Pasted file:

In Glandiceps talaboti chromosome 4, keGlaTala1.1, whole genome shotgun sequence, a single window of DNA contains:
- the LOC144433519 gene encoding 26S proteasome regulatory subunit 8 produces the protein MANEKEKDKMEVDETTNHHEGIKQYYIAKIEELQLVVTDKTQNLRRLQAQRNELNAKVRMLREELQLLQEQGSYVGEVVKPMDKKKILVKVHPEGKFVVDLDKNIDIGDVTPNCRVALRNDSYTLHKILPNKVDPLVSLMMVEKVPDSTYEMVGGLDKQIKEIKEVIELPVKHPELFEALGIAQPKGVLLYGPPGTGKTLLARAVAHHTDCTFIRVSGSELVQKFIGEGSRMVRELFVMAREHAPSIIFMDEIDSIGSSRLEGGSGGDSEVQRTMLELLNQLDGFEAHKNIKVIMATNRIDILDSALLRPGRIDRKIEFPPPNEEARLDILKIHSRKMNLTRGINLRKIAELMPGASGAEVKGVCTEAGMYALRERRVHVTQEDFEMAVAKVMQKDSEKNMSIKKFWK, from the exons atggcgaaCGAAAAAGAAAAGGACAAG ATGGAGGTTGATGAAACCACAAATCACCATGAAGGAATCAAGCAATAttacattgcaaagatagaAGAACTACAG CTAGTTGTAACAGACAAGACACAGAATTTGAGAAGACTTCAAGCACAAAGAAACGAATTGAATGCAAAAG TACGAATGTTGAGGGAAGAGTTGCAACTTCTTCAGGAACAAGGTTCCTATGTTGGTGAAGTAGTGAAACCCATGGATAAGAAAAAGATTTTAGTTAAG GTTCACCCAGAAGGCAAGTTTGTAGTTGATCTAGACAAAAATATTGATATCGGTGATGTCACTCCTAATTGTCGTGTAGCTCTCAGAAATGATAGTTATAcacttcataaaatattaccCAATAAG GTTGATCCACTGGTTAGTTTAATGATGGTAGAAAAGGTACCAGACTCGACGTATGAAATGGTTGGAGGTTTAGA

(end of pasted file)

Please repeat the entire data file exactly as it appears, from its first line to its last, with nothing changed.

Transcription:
In Glandiceps talaboti chromosome 4, keGlaTala1.1, whole genome shotgun sequence, a single window of DNA contains:
- the LOC144433519 gene encoding 26S proteasome regulatory subunit 8 produces the protein MANEKEKDKMEVDETTNHHEGIKQYYIAKIEELQLVVTDKTQNLRRLQAQRNELNAKVRMLREELQLLQEQGSYVGEVVKPMDKKKILVKVHPEGKFVVDLDKNIDIGDVTPNCRVALRNDSYTLHKILPNKVDPLVSLMMVEKVPDSTYEMVGGLDKQIKEIKEVIELPVKHPELFEALGIAQPKGVLLYGPPGTGKTLLARAVAHHTDCTFIRVSGSELVQKFIGEGSRMVRELFVMAREHAPSIIFMDEIDSIGSSRLEGGSGGDSEVQRTMLELLNQLDGFEAHKNIKVIMATNRIDILDSALLRPGRIDRKIEFPPPNEEARLDILKIHSRKMNLTRGINLRKIAELMPGASGAEVKGVCTEAGMYALRERRVHVTQEDFEMAVAKVMQKDSEKNMSIKKFWK, from the exons atggcgaaCGAAAAAGAAAAGGACAAG ATGGAGGTTGATGAAACCACAAATCACCATGAAGGAATCAAGCAATAttacattgcaaagatagaAGAACTACAG CTAGTTGTAACAGACAAGACACAGAATTTGAGAAGACTTCAAGCACAAAGAAACGAATTGAATGCAAAAG TACGAATGTTGAGGGAAGAGTTGCAACTTCTTCAGGAACAAGGTTCCTATGTTGGTGAAGTAGTGAAACCCATGGATAAGAAAAAGATTTTAGTTAAG GTTCACCCAGAAGGCAAGTTTGTAGTTGATCTAGACAAAAATATTGATATCGGTGATGTCACTCCTAATTGTCGTGTAGCTCTCAGAAATGATAGTTATAcacttcataaaatattaccCAATAAG GTTGATCCACTGGTTAGTTTAATGATGGTAGAAAAGGTACCAGACTCGACGTATGAAATGGTTGGAGGTTTAGA